Quantifying Excessive Credit Card Debt

I won’t stand here pretending to be holier than thou when it comes to debt issues. Credit card debt has been a persistent adversary in my life. It got so dire that I had to swiftly learn how to break free from its clutches—and I did! However, that doesn’t mean I didn’t make plenty of mistakes while overcoming the massive credit card debt I faced.

Through it all, I learned how to stay afloat and keep my head above water. And it all began with figuring out how much credit card debt is too much for you! We’re all different, and what might be considered too much for me could be a mere blip on the financial radar for someone else. Conversely, it could plunge another person into bankruptcy.

So, for you, how much credit card debt is too much? You might be in the danger zone when you notice:

  • Struggling or unable to make minimum credit card payments each month
  • Most or all of your monthly payments going toward credit card debt interest
  • Your credit card balance increasing every month
  • Credit card debt preventing you from affording most essential needs

In essence, if your credit cards have transformed from a convenience to a financial burden, you might indeed have too much credit card debt.

Signs You Have Too Much Debt

Now, let’s delve into some technicalities. I know, I know—nobody likes doing homework. But this is crucial; it’s how credit companies and credit rating agencies determine how much risk you pose, influencing how much credit you can access and at what interest rate.

Do you know how important this is?

You can use three primary ratios to determine if you’re carrying too much credit card debt: the credit utilization ratio, debt-to-income ratio (DTI), and credit card debt ratio.

Let’s break them down.

Credit Utilization Ratio

The credit utilization ratio is calculated by dividing your current total credit card balance by your total credit limit.

Aside from your credit history, your credit utilization ratio is the most critical factor in determining your credit score.

For instance, if you have three credit cards with a $1,000 credit limit each, your total credit limit is $3,000. Now, let’s say you use $150 on each card throughout the month, carrying the same credit card balance. Your credit utilization ratio would be $450/$3,000 = 0.15, or 15%.

Ideally, your credit utilization ratio shouldn’t exceed 30%; otherwise, it starts negatively impacting your credit score.

Debt-to-Income Ratio (DTI)

Also known as DTI, the debt-to-income ratio is what lenders use to determine if they should give you more money. Generally, lenders are hesitant to extend credit to someone already burdened with too much debt, deeming them risky.

The DTI is typically calculated by dividing your total monthly debt payments by your total gross (pre-tax) monthly income.

Your total monthly debt payments
/ Your total gross monthly income

In this case, your gross monthly income is pre-tax, and your total monthly debt payments include anything that takes longer than six months to repay. This usually encompasses:

  • Insurance
  • Mortgage
  • Property taxes
  • Rent
  • Student loans
  • Car loans
  • Credit card debt
  • And most other personal loans

In terms of DTI, anything above 43% is considered too risky.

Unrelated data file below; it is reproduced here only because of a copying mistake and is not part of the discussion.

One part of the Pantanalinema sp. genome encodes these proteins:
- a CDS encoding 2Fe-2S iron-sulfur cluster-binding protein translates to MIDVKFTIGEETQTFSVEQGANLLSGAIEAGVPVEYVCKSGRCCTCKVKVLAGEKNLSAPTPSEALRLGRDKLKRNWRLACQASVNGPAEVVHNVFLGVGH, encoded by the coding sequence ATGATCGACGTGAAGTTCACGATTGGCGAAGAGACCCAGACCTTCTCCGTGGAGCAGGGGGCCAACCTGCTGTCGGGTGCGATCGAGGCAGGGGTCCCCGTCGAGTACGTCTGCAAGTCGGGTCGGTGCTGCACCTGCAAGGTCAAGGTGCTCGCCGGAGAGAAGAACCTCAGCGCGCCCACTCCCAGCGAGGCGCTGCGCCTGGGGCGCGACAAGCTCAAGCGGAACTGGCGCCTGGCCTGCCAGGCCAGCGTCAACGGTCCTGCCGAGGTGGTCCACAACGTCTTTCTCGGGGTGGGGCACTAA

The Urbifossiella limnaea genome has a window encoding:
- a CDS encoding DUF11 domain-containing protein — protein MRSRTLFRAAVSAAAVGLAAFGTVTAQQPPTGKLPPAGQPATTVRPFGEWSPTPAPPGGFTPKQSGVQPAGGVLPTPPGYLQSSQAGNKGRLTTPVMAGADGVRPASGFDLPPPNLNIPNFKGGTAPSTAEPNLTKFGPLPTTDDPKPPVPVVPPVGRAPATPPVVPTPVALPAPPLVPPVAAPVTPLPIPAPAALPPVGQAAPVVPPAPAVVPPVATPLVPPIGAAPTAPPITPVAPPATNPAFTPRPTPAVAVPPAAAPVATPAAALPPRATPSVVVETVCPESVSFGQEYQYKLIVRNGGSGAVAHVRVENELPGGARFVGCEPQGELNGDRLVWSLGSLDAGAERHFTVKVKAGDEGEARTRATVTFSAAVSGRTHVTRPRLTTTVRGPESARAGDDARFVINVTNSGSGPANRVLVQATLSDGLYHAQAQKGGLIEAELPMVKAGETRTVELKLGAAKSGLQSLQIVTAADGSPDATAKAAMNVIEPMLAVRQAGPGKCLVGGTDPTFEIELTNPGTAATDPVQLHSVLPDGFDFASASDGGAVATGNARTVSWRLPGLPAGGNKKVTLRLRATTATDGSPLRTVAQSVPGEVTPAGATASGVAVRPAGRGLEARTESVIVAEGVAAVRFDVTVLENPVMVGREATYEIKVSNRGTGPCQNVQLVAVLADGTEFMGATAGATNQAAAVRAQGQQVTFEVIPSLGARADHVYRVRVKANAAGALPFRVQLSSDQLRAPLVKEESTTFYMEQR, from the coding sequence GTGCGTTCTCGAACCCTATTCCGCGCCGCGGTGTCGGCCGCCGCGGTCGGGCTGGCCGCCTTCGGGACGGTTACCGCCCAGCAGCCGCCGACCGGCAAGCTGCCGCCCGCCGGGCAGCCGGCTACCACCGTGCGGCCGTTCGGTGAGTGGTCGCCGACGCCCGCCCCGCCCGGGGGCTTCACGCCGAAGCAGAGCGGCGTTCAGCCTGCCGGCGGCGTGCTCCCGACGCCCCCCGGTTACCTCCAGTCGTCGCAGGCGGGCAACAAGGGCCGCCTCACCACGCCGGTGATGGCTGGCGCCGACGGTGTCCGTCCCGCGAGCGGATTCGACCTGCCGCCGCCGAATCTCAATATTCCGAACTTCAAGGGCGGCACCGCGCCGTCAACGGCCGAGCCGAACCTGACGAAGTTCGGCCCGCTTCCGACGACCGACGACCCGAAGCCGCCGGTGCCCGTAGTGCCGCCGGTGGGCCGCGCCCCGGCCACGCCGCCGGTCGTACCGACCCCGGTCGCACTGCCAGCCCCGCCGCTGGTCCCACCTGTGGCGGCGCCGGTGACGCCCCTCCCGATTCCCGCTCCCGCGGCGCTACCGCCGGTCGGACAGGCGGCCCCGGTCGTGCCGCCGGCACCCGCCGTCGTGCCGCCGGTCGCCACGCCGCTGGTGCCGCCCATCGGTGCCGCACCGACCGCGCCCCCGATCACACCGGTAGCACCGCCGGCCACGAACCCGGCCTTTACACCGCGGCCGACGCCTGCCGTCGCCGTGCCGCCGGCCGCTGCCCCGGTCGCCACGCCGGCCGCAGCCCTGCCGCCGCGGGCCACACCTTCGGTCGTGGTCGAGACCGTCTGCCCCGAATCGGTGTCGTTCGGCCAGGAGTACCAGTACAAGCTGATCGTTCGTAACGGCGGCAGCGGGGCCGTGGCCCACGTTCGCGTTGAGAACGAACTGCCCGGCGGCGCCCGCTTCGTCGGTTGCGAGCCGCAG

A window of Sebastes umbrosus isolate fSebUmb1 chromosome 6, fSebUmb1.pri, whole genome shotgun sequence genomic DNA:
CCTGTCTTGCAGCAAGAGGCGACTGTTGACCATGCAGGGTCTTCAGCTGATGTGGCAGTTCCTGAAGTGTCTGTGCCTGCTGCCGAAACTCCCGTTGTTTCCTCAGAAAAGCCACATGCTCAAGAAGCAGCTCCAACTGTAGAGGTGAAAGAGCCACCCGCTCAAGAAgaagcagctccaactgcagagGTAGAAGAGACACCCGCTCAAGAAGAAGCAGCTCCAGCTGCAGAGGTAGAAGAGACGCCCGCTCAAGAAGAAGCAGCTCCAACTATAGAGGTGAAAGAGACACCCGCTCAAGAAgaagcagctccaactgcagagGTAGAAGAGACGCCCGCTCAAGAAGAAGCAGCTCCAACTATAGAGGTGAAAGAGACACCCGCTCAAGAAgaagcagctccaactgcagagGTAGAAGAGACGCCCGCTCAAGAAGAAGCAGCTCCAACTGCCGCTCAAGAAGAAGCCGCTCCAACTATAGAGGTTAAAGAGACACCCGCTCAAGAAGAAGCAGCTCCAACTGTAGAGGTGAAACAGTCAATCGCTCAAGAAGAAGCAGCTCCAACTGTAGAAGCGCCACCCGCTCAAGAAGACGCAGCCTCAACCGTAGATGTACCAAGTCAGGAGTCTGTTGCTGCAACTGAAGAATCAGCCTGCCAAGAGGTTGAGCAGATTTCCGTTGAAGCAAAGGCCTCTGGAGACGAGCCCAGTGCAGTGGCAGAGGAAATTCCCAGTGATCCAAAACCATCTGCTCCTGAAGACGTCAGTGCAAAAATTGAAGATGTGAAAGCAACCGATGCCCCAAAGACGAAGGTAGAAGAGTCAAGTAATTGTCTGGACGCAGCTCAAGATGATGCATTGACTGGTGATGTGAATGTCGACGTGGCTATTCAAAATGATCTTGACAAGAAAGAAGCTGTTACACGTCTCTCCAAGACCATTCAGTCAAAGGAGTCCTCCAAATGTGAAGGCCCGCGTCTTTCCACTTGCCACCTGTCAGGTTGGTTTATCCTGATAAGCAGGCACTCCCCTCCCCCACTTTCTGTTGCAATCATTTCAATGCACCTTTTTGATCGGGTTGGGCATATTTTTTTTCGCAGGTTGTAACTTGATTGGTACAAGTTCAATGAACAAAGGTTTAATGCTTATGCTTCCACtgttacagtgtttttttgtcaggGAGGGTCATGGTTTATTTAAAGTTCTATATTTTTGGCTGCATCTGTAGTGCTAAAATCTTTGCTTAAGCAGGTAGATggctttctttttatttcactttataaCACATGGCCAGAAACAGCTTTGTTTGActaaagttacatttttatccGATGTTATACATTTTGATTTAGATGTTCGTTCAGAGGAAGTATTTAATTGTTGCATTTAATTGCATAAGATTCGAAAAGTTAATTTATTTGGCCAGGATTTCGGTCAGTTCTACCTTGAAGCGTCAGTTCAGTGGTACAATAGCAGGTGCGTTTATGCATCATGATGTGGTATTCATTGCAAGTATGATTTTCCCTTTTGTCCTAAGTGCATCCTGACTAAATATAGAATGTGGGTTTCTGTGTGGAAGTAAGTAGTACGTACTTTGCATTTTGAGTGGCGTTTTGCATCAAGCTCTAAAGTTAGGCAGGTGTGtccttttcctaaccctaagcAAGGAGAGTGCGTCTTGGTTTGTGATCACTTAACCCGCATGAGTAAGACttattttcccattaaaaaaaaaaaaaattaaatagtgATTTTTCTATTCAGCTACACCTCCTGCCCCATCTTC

Credit Card Debt Ratio

Among the three ways to determine if you’re carrying too much credit card debt, this is the simplest and most effective for you (the others are more inclined toward how credit card companies or lenders assess your creditworthiness).

Your credit card debt ratio is calculated by dividing your total monthly credit card payments by your total net monthly income.

Credit Card Debt Ratio =
Your total monthly credit card payments
/ Your total net monthly income

Your net income is what’s left after taxes and other mandatory deductions. Essentially, this is the money you have to spend, and you use it to pay your credit card bills.

The idea here is to always keep this ratio below 10%! In a nutshell, if your net income is around $1,000 per month, the highest credit card debt you should carry in that month shouldn’t exceed $100, or 10% of $1,000.

How to Break Free from Credit Card Debt

Carrying too much credit card debt comes with consequences:

  • Your credit score takes a hit, making it challenging to secure good, affordable credit in the future
  • You accumulate substantial interest, pushing you deeper into debt
  • You’re unable to afford things you like and need, impacting your mental well-being

If you find yourself burdened with too much debt, finding a way out is crucial. Here are some suggestions:

  • Gain Comprehensive Insight: List all your income sources (monthly), all expenses, and all debts. This provides a clear understanding of your financial situation.
  • Consolidate Your Debt: Attempt to consolidate all your debts onto one credit card, choosing the one with the lowest interest rate, and work on eliminating other debts.
  • Create a Budget: By now, you all know how passionate I am about budgeting. I find it to be one of the best ways to manage finances effectively.
  • Seek Professional Help: If all of this feels overwhelming, consider seeking professional help from financial advisors or accountants who can provide credit counseling. While it might seem like adding more debt initially, paying for credit counseling fees in the long run might help you break free from debt and lead a more financially healthy life.

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